Satirical Art Not Always Funny

For anyone who was seeking validation of virtually any rumor surrounding Obama back in 2008, it was handed down on a silver platter, courtesy of The New Yorker magazine.

The magazine’s July 21, 2008 issue featured on its cover a depiction of Barack and Michelle Obama that sparked some serious controversy in the realms of politics and journalism.

Standing in the Oval Office and wearing traditional Muslim garb, turban included, Obama was seen fist-pumping his wife, Michelle, who sports camouflage pants and an AK-47 slung across her back. As if that weren’t enough to hit home the point, an American flag is burning in the fireplace, while a portrait of Osama Bin Laden looks down approvingly at the fist-pump.

RISKY SATIRE - This illustration depicting Barack and Michelle Obama was the satirical cover of the July 21, 2008 issue of The New Yorker magazine. Though published in an attempt to alleviate fears about Obama and his presidential campaign, it backfired by perpetuating misconceptions and generating controversy.

Yikes. Talk about confronting a touchy subject. No white elephants in that room. In an effort to put it all on the table, the illustration perpetuates every right-wing stereotype possible to paint the mother of them all: the Obama’s as terrorists.

Drawn by Barry Blitt, the illustration is titled “The Politics of Fear,” and according to a press release by The New Yorker, was intended to “satirize the use of scare tactics and misinformation in the presidential election to derail Barack Obama’s campaign.”

The problem? Not everyone gets the punch line.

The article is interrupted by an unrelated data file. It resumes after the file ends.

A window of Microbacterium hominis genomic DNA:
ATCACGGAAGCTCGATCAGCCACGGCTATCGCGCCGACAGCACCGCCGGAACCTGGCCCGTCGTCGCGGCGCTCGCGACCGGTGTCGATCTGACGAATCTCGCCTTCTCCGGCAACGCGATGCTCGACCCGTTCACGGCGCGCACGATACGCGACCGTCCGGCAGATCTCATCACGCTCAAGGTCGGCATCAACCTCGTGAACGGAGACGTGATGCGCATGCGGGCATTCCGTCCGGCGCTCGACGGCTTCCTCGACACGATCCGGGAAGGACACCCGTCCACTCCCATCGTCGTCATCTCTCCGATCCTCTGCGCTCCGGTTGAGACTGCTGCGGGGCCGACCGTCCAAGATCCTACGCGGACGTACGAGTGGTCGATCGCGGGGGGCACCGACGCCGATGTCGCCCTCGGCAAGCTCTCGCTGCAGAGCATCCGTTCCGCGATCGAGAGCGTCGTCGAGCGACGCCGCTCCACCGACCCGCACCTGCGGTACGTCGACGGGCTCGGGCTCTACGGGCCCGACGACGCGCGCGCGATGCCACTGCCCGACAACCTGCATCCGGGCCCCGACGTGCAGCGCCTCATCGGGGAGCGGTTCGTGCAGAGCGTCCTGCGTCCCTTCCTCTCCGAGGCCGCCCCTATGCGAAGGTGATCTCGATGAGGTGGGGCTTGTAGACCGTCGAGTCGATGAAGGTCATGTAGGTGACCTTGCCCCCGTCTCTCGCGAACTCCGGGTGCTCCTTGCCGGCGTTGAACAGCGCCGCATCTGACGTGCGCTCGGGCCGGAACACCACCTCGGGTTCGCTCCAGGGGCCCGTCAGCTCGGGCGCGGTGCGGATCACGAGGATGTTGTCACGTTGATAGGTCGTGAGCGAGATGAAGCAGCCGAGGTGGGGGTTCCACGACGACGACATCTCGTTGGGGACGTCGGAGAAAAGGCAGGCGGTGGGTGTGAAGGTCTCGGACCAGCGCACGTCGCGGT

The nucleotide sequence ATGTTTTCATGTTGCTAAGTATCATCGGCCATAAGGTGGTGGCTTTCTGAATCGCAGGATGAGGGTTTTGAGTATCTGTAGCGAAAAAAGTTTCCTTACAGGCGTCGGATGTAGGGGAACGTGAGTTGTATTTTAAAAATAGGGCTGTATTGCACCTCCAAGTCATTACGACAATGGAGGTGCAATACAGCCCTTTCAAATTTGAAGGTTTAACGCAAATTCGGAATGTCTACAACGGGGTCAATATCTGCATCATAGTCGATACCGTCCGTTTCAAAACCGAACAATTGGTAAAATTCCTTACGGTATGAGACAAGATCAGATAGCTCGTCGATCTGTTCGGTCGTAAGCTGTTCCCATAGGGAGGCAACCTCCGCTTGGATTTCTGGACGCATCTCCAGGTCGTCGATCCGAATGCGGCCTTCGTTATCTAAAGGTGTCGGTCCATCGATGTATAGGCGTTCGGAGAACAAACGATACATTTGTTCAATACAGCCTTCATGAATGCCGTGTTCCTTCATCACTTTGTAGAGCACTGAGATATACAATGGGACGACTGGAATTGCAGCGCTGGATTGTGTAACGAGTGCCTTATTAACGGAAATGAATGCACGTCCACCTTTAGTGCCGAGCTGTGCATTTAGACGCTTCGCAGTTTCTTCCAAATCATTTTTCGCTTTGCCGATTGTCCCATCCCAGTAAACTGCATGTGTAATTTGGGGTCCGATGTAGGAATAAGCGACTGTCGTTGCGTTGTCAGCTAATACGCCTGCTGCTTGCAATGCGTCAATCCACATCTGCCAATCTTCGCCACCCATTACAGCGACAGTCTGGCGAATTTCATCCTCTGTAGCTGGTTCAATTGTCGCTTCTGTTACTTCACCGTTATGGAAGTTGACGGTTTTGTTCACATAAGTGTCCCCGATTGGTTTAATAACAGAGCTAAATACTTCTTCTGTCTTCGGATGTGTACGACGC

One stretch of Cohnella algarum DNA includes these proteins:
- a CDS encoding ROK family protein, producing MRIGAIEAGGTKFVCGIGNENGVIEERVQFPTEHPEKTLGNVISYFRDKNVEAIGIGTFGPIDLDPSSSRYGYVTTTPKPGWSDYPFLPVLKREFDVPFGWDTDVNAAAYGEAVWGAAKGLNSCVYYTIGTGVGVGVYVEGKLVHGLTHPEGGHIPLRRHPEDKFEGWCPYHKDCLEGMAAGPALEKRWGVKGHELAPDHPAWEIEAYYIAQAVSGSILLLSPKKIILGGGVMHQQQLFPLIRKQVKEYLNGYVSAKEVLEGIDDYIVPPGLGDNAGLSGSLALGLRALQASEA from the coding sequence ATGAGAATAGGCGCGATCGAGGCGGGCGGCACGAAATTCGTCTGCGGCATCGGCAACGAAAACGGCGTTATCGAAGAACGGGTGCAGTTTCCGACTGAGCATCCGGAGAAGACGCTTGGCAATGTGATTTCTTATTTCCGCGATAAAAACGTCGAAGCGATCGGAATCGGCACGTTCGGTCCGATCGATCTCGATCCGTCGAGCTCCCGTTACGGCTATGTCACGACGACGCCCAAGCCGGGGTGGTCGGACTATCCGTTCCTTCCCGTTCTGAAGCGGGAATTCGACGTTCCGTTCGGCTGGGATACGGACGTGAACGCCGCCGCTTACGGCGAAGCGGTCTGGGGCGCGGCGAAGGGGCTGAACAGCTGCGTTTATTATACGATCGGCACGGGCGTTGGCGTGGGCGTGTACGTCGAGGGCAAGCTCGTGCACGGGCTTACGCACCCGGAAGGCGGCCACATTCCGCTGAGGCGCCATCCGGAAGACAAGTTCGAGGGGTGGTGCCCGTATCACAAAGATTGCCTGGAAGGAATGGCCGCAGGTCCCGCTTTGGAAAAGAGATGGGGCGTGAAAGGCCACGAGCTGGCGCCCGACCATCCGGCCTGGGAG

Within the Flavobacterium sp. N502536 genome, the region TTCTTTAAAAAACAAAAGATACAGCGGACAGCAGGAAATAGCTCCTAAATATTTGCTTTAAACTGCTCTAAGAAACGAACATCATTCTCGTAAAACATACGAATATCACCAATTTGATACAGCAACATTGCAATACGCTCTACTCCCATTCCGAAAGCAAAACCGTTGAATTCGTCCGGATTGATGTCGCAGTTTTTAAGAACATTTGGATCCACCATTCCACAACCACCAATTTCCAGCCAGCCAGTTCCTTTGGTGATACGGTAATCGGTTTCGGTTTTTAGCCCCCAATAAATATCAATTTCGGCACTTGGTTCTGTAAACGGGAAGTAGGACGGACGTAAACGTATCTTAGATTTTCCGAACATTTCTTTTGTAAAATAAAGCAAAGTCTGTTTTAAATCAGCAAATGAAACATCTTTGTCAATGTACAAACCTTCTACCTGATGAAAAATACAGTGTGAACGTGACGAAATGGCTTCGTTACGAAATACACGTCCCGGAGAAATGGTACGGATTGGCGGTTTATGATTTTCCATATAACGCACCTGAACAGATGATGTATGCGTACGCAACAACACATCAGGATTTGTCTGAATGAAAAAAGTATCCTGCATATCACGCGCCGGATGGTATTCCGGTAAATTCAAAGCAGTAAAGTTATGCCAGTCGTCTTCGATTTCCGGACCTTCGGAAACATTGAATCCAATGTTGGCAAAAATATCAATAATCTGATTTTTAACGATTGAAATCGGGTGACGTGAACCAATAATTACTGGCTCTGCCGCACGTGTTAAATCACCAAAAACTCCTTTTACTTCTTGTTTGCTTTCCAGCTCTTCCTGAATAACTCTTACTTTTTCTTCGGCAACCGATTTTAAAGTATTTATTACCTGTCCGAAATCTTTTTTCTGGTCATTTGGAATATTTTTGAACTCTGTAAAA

While the cover was almost certainly published in an attempt to alleviate some of the prejudices and rumors about the Obama’s by making these misconceptions appear ridiculous and absurd, it missed the mark a bit. Somehow ridiculous got a tad too close to real. Considering that a lot of Americans are predisposed to be fearful of Muslims and to associate Islam with violence, especially after the 9/11 attacks, the publication of this illustration seemed a serious oversight on the part of New Yorker editor, David Remnick.

Instead of alleviating fears that many Americans may have had about Obama, this illustration reinforced them. It paints Obama to be a radical extremist, the worst of conservative fears. While it must have been intended to point out the ignorance of people who believed Obama lacked patriotism or was soft on terrorism, it paints him out to be both of those things, and in a complicated satirical way that not everyone understood. This cover is simply dangerous. Sad as it may be, too many people were (and still are) resolutely convinced that the rumors surrounding Obama were true, and this merely provided ammunition for their arguments.

This cover was not supposed to be a satire of Obama, but a satire of the misconceptions about him. But for a satire piece to be truly satirical and have the intended effect, it has to be presented in such a way that everyone can recognize the irony and laugh at the joke.

This one just wasn’t funny.

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